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Title   New remains of Ailuropoda melanoleuca baconi from Yanjinggou, China: Throwing light on the evolution of giant pandas during the Pleistocene
Authors   Haiqian Hu
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Year   2023
Title of Journal   Journal of Mammalian Evolution
Abstract   The giant panda, currently restricted to a small region of central China, was once widely dispersed throughout southern China and even some parts of continental Southeast Asia during the Pleistocene epoch. However, the evolutionary process and intraspecific variation remain poorly understood in light of limited fossil records, which are usually isolated teeth and a few fragmentary skulls and mandibles. Here we report three skulls, two of which are nearly complete, of Ailuropoda melanoleuca baconi from Yanjinggou in China, which represent the best-preserved skull material ever recorded for this paleosubspecies. A. m. baconi, characterized by a large and robust body, extremely developed zygomatic arches, a moderately developed sagittal crest, and a medium-rough external surface of the supraoccipital, exoccipital, and ascending ramus compared with Ailuropoda microta and other paleosubspecies and living subspecies of A. melanoleuca, can be regarded as a valid paleosubspecies. Ailuropoda fovealis or Ailuropoda melanoleuca fovealis turns out to be a synonym of A. m. baconi. The intraspecific variation of A. m. baconi is far more complicated than generally accepted. Based on comparisons with A. microta, A. m. wulingshanensis, and modern Ailuropoda melanoleuca, we propose that the evolutionary tendency of the skull appears to be much clearer than that of the teeth and that the increase in body size and the enhancement of the masticatory system can be deemed as the main evolutionary changes in this part of the Ailuropoda lineage. Meanwhile, our study for the first time provides a numerical age (ca. 0.35–0.26 Ma) for the Yanjinggou fauna, which is generally considered as a mixture of the middle Early Pleistocene fauna and the Mid-Late Pleistocene fauna.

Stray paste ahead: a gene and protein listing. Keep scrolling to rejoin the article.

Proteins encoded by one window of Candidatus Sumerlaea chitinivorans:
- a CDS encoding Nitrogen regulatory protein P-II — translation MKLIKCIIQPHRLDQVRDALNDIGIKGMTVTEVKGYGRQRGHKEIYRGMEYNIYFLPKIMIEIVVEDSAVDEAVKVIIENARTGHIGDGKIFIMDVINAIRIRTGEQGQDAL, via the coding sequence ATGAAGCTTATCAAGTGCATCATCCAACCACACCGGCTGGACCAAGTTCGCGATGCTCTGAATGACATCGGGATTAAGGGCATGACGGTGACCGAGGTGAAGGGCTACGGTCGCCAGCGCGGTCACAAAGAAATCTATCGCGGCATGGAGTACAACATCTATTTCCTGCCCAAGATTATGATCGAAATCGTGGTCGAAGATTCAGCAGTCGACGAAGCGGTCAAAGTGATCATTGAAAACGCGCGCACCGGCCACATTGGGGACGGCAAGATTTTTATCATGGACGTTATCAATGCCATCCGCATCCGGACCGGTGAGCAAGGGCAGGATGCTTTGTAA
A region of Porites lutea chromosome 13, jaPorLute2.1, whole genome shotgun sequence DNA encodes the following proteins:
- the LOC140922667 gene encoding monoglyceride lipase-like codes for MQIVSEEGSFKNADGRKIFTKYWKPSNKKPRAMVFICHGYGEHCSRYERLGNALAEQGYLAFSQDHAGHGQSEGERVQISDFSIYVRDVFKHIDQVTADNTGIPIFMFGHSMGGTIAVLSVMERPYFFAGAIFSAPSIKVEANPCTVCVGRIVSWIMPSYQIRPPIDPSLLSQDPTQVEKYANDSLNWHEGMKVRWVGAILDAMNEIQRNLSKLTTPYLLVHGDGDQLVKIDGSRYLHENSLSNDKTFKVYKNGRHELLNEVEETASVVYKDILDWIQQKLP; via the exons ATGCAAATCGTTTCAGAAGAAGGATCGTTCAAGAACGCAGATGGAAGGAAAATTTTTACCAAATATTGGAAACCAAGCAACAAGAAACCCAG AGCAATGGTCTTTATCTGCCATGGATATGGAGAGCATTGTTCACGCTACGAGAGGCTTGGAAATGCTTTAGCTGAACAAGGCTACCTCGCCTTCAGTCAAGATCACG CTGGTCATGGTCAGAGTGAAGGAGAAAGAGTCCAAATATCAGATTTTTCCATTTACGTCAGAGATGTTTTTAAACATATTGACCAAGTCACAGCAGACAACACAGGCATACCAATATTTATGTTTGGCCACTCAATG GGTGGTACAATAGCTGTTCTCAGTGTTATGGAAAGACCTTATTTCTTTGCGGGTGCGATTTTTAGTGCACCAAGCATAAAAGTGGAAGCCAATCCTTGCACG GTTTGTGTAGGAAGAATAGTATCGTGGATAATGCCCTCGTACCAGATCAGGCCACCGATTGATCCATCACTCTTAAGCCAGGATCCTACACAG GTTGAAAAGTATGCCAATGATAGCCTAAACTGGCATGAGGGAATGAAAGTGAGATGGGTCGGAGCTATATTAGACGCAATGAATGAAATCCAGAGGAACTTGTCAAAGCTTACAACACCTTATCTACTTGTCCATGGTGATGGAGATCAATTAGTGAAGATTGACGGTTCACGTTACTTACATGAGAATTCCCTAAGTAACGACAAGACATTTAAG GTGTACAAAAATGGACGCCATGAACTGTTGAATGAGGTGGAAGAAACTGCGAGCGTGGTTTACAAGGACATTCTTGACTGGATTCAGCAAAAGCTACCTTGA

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Full Text Link   https://link.springer.com/article/10.1007/s10914-022-09637-1https://link.springer.com/article/10.1007/s10914-022-09637-1